Lead Preschool Teacher Salary With Bachelor’s Degree

If you’re looking for a new job and have a degree, you may be interested in becoming a lead preschool teacher. Lead preschool teachers are in charge of the classroom and must manage many tasks at once, from making sure children are behaving themselves to keeping up with lesson plans.

To become a lead preschool teacher, you’ll need to earn your bachelor’s degree in early childhood education. You’ll also need to complete several years of experience working with young children.

Most states require lead preschool teachers to have an associate’s degree or higher in early childhood education. The average pay for this position is $55,000 per year; however, this figure can vary depending on where you live and what type of school you work for (public vs private).

Lead Preschool Teacher Salary With Bachelor’s Degree

Lead pre-K teachers – also known as preschool teachers – work with children aged 3 to 5, and may work with teacher’s assistants or other classroom helpers. They use play, storytelling and games to teach children words, language, math and problem-solving skills. Fun activities are included to build self-confidence and social skills.

Being a Lead Pre-K teachers offers a steady income and the personal reward of seeing children grow and develop as they reach new milestones. Teachers with certifications, postsecondary education and some experience have the best luck finding jobs.


Average pre-k teacher salary is $34,650 per year, or $16.66 per hour, as reported by the U.S. Bureau of Labor Statistics in May 2019.

Pre-K Teacher Salary

Pre-K teachers made a national median salary of $30,520 in May 2019, or an hourly wage of $14.67, according to information from the Bureau of Labor Statistics. The middle 50 percent of pre-K teachers made between $24,830 and $39,720. The lowest paid 10 percent earned less than $21,140, while the highest paid 10 percent earned more than $55,050.

The top-paying industry sector for pre-K teachers was the state government with an average annual salary of $58,240, but this accounted for only a small number of jobs in this occupation. Pre-K teachers were most frequently employed by child day-care services, they made $30,940 on average.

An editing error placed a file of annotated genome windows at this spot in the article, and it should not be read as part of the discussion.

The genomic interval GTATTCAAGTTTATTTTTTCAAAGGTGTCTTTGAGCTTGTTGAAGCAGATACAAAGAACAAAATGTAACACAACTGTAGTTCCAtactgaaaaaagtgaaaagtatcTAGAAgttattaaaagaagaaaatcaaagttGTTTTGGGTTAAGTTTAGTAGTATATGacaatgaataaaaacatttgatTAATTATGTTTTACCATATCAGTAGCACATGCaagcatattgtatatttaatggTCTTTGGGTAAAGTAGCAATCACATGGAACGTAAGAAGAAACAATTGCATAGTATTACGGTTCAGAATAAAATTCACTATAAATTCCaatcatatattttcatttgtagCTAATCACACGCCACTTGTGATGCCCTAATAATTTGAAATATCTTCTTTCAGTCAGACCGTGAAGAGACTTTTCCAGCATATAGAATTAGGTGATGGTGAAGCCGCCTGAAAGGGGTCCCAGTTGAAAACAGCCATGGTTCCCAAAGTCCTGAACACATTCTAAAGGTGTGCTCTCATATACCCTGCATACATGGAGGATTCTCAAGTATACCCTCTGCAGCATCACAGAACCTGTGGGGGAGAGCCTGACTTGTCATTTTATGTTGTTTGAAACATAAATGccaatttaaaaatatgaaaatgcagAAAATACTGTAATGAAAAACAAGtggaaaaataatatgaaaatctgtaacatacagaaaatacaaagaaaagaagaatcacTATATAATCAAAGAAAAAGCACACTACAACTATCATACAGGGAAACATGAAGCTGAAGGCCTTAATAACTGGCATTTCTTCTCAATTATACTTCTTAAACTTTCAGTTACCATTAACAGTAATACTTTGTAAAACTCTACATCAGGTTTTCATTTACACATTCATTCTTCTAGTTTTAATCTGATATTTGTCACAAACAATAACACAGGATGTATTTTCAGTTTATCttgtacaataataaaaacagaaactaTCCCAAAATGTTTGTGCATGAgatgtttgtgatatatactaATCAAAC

Lead Preschool Teacher by State

The state that paid the highest lead preschool teacher salary in this same time period was New Jersey, with an average annual wage of $43,360, or $20.85 per hour. New York also had one of the nation’s highest levels of employment for the profession, with 23,890 preschool teachers employed there. The next highest-paying state was Connecticut followed by New York, Hawaii and the District of Columbia. Average salaries ranged from $42,160 to $43,080 in these states.

Lead Preschool Teacher Pay by Area

Pre-K teachers earned the most in the Vineland-Bridgeron, NJ metro area, taking in $55,430 on average, or $26.65 per hour. Other metro areas where pre-K teachers earned the most included Laredo, TX; Waterbury, CT; Grand Island, NE; Longview, CA; and Modesto, CA. The best rural area for high pre-K teacher salary was nonmetropolitan Nevada, where teachers made $54,060, or $25.99 per hour. Other high paying nonmetropolitan areas included Connecticut, Hill Country region of Texas, Hawaii/Kauai.

Head Start Teachers

The National Head Start Association funds the Head Start early education program, which specifically serves at-risk children and communities. PayScale reports that Head Start teacher make an average hourly salary of $15.96 per year based on 351 salaries surveyed.

Pre-K teachers working through Head Start make a little less than the national average hourly rate of $16.66 an hour, even though they are required to have an associate degree to be employed at childcare centers. Moreover, an estimated 50 percent of Head Start teachers have a bachelor’s degree in early childhood education or a closely related field, according to the Bureau of Labor Statistics.

Job Outlook

The BLS projects that demand for pre-k teachers will grow 7 percent from 2018 to 2028, which is faster than the national average for all occupations. Interest in early childhood education will remain strong. Job prospects will be best for those who have prior experience working with children.

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